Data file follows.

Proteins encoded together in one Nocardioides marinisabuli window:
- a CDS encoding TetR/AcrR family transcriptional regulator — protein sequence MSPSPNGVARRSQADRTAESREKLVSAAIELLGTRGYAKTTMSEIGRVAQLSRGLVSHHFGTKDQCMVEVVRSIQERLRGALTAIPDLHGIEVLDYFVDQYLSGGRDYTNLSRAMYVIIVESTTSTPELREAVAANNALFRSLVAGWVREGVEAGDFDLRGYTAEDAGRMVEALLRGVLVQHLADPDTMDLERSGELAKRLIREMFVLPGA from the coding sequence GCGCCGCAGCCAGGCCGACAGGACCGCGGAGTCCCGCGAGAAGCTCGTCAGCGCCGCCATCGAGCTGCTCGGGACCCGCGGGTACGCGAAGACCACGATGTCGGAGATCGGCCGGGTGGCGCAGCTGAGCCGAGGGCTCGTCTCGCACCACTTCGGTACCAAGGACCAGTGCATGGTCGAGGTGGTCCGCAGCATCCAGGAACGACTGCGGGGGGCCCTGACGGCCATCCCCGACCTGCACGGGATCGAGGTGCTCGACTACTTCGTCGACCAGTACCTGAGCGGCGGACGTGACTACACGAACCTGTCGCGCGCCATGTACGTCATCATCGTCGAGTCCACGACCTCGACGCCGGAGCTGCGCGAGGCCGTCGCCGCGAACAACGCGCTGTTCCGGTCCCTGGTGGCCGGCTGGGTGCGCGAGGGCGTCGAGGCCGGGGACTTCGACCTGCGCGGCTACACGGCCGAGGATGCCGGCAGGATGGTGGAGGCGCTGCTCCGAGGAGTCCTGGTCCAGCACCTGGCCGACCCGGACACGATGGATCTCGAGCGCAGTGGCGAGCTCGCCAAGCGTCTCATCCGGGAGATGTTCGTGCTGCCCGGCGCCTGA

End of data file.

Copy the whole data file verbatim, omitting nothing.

Proteins encoded together in one Nocardioides marinisabuli window:
- a CDS encoding TetR/AcrR family transcriptional regulator — protein sequence MSPSPNGVARRSQADRTAESREKLVSAAIELLGTRGYAKTTMSEIGRVAQLSRGLVSHHFGTKDQCMVEVVRSIQERLRGALTAIPDLHGIEVLDYFVDQYLSGGRDYTNLSRAMYVIIVESTTSTPELREAVAANNALFRSLVAGWVREGVEAGDFDLRGYTAEDAGRMVEALLRGVLVQHLADPDTMDLERSGELAKRLIREMFVLPGA from the coding sequence GCGCCGCAGCCAGGCCGACAGGACCGCGGAGTCCCGCGAGAAGCTCGTCAGCGCCGCCATCGAGCTGCTCGGGACCCGCGGGTACGCGAAGACCACGATGTCGGAGATCGGCCGGGTGGCGCAGCTGAGCCGAGGGCTCGTCTCGCACCACTTCGGTACCAAGGACCAGTGCATGGTCGAGGTGGTCCGCAGCATCCAGGAACGACTGCGGGGGGCCCTGACGGCCATCCCCGACCTGCACGGGATCGAGGTGCTCGACTACTTCGTCGACCAGTACCTGAGCGGCGGACGTGACTACACGAACCTGTCGCGCGCCATGTACGTCATCATCGTCGAGTCCACGACCTCGACGCCGGAGCTGCGCGAGGCCGTCGCCGCGAACAACGCGCTGTTCCGGTCCCTGGTGGCCGGCTGGGTGCGCGAGGGCGTCGAGGCCGGGGACTTCGACCTGCGCGGCTACACGGCCGAGGATGCCGGCAGGATGGTGGAGGCGCTGCTCCGAGGAGTCCTGGTCCAGCACCTGGCCGACCCGGACACGATGGATCTCGAGCGCAGTGGCGAGCTCGCCAAGCGTCTCATCCGGGAGATGTTCGTGCTGCCCGGCGCCTGA